Just when we thought it was safe to hit the road, we were walloped by the Delta variant, the latest plot twist in the 18-month-and-counting pandemic story. The surprising data that fully vaccinated people could transmit the virus emerged in part from the outbreak in Provincetown. Ptown quickly tightened restrictions, requiring masking at all indoor locations and proof of vaccine at all entertainment venues — interventions that worked. As of press time, the positivity rate there is much lower than much of the rest of the US and it remains one of our top recommendations this fall and beyond. Ptown demonstrated a successful response — stressing safety yet continuing to deliver a deeply satisfying experience.
Read on for our favorite queer-friendly destinations striving to create a safe space for you and strategies for navigating the increasingly complex world of pandemic travel. Safe, beautiful, and fun LGBTQ-friendly destinations, experiences and accommodations beckon whether you seek to recharge your batteries, deplete them, or a little of both.
Queer and safe destinations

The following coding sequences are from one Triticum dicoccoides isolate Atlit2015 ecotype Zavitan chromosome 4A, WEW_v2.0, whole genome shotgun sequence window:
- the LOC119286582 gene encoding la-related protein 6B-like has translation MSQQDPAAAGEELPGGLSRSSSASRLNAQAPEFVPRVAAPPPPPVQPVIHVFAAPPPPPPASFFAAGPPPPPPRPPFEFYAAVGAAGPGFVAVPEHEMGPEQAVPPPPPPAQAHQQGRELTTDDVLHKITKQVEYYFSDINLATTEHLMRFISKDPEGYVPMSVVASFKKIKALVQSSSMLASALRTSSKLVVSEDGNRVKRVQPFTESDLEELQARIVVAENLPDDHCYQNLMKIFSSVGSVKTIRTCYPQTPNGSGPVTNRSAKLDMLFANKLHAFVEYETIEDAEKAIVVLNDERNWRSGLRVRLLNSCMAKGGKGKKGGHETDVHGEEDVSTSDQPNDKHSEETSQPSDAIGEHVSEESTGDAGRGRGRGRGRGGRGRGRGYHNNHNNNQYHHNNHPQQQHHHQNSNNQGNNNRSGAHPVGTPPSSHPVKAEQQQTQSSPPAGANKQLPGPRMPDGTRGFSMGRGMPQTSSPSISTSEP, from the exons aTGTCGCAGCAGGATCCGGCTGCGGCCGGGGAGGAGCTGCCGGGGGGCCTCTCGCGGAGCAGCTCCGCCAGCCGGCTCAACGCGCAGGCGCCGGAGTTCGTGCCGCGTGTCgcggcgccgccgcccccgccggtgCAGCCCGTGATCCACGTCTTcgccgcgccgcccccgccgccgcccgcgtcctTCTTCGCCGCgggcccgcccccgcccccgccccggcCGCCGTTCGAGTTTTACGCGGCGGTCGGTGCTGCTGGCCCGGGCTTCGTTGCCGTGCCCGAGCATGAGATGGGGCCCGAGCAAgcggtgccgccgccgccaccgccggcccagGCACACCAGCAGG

- Provincetown, Massachusetts is our very own home beyond the rainbow, as suggested by this year’s Carnival theme. Book far ahead for popular weeks (July 4, Bear Week. and Carnival) but we recommend visiting outside of the most popular times for a less frantic, more enjoyable stay. There are diverse LGBTQ-oriented events almost every weekend through New Year’s Eve.
- Fort Lauderdale and Miami, Florida remain the beating heart of LGBTQ-friendly Florida despite the barbaric state-level response that is causing the Sunshine State to be among the worst-hit in the US by the pandemic. Fort Lauderdale has been world-renowned for its authentic and inclusive vibe for all visitors since 1996. Over 1,000 local businesses have taken the Safe & Clean Pledge. Likewise, Miami has implemented the Greater Miami Travel Guidelines and Destination Pledge, accessible from the destination’s homepage, outlining how safety measures are being implemented throughout the community.